Kelly received his Bachelor of Arts and Master of Arts from the University of Cambridge, studying at Clare Hall (later renamed Clare College shortly after Kelly's graduation). However, Clare was in a period of academic decline during Kelly's time there.
In 1855, at the age of 23, Kelly was made deacon of the Anglican Church. A year later, in 1856, he was ordained priest. Kelly became curate of Abington, Northamptonshire, but left England for the Isle of Man, to serve as a domestic chaplain for Bishop of Sodor and Man, Horatio Powys. In 1860, upon the death of Joseph Brown, Kelly became registrar and vicar of the Kirkmichael parish on the Isle of Man, while continuing as chaplain to Powys. Kelly was the second vicar,after Brown, in the new (1858) parish church, St. Nicholas-Bishop's Court.
In 1839 the Anglican Church had founded the See of Newfoundland, its second bishop, Edward Feild, appealed in 1864 for additional clergy to minister in the diocese, thus offering Kelly an opportunity in North America which he quickly seized, leaving the Isle of Man two years before it achieved Home Rule. In June, Kelly found himself appointed incumbent of the cathedral in St. John's, Newfoundland, and archdeacon.
1867 was a momentous year for Kelly. His ministry had proven a success, and Feild named Kelly his assistant bishop. Charles Thomas Longley, the Archbishop of Canterbury, performed the ceremony of consecration on August 16. Kelly, thirty-five years old, received his Doctor of Divinity degree from Cambridge University, and attended the first Pan-Anglican conference of British, colonial and foreign bishops conference in Lambeth. The conference had been lobbied for by, among others, the Canadian synod, but much of the agenda focused on the controversy over John William Colenso, a missionary to the Zulu. Eleven advisory resolutions regarding colonial district administration were nevertheless passed.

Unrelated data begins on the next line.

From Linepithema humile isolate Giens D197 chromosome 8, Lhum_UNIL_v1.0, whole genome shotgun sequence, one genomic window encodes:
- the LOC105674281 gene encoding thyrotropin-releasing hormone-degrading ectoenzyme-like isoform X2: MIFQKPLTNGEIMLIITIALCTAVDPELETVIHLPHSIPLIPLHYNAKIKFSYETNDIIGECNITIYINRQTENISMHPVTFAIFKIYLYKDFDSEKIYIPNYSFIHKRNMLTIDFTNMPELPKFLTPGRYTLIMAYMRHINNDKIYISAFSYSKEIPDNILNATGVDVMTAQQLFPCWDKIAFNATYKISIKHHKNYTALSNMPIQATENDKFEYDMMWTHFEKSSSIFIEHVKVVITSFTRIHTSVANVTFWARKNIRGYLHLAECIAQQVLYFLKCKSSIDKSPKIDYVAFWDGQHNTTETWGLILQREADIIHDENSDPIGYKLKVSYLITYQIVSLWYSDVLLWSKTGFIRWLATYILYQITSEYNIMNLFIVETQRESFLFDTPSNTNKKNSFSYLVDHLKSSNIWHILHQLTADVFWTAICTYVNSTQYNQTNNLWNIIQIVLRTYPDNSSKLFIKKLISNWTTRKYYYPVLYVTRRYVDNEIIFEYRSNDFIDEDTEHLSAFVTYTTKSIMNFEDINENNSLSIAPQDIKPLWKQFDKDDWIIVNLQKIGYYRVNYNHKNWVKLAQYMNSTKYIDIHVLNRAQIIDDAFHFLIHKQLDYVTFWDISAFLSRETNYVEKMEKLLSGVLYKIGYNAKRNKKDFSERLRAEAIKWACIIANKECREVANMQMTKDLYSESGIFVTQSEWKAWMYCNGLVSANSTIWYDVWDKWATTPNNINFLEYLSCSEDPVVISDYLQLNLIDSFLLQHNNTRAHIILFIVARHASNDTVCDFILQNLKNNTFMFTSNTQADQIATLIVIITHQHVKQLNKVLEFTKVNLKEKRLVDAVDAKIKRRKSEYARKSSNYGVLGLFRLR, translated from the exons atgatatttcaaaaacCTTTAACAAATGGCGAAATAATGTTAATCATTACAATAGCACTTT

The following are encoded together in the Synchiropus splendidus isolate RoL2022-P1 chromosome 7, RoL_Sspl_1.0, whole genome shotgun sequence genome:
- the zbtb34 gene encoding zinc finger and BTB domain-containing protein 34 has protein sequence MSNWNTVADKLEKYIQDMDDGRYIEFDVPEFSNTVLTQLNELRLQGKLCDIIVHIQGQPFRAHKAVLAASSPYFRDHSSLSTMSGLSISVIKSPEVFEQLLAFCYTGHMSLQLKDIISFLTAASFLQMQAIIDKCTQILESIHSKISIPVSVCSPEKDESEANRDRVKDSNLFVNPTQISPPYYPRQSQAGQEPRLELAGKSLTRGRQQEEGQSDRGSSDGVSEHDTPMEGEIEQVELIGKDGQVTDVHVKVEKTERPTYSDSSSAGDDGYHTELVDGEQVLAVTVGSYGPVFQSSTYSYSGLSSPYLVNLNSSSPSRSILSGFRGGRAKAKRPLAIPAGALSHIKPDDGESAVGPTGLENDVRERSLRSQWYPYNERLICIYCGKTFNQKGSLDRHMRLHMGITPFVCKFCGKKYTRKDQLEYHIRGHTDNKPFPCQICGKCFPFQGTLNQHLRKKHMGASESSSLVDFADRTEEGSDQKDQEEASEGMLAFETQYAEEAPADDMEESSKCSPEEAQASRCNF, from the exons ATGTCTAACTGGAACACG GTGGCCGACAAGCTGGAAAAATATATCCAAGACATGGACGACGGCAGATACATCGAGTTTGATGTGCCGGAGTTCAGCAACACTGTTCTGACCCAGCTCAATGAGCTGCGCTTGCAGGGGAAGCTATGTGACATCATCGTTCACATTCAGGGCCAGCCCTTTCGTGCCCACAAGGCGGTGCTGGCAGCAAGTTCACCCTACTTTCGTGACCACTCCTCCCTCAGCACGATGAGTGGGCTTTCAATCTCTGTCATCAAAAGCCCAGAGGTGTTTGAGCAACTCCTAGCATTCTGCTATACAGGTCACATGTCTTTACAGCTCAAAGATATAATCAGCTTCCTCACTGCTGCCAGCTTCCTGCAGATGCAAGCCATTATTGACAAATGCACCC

The Anglican diocese of Newfoundland also included the island of Bermuda. Kelly and Feild travelled aboard the diocesan ship The Star, and both nearly died in 1871 in a sailing accident that destroyed the ship. This was not the last occasion in which sea travel proved a hardship to Kelly; he became seriously ill in 1874 when travelling to coastal communities on Newfoundland and Labrador. Kelly's logs of his travels on The Star have been published as Journal of a visitation by the Right Reverend J. B. K. Kelly, DD, coadjutor bishop of Newfoundland, in the church ship Star, July–October, 1869, (London, 1870), and The voyage the churchship Star, 1870 (St.John's, 1973).
Kelly's trips did not distract him from projects at home. On 9 October 1871, he married Louisa Bliss, daughter of William Blowers Bliss, a prominent judge from Nova Scotia. Kelly took on leadership of the completion of the Cathedral of St. John the Baptist (not to be confused with the Basilica of St. John The Baptist). The Cathedral's nave, finished in 1850, had been serving as the entire church. The cathedral was finished in 1885, but burned down in the Great Fire of 1892. Kelly organized its reconstruction. The Cathedral bears a memorial window dedicated to his memory.
Kelly became diocesan bishop in 1876, after Feild's death. His understandable aversion to sea travel, however, led him to resign the position in 1877 after a fruitless search for a coadjutor who could relieve him of its necessity.
In 1877 Kelly returned to his country of birth, where he became vicar of Kirkby, Lancashire from 1877 to 1880, Bishop-commissary for the Bishop of Chester (1879-1884) and Archdeacon of Macclesfield from 1880 to 1884. He later became Provost of Inverness Cathedral and Assistant Bishop of Moray, Ross and Caithness in 1885, becoming diocesan bishop in 1886 after Robert Eden. In 1901, he was unanimously elected Primus of the Scottish Episcopal Church and served in that capacity for three years until his retirement.
He died in Inverness in 1907.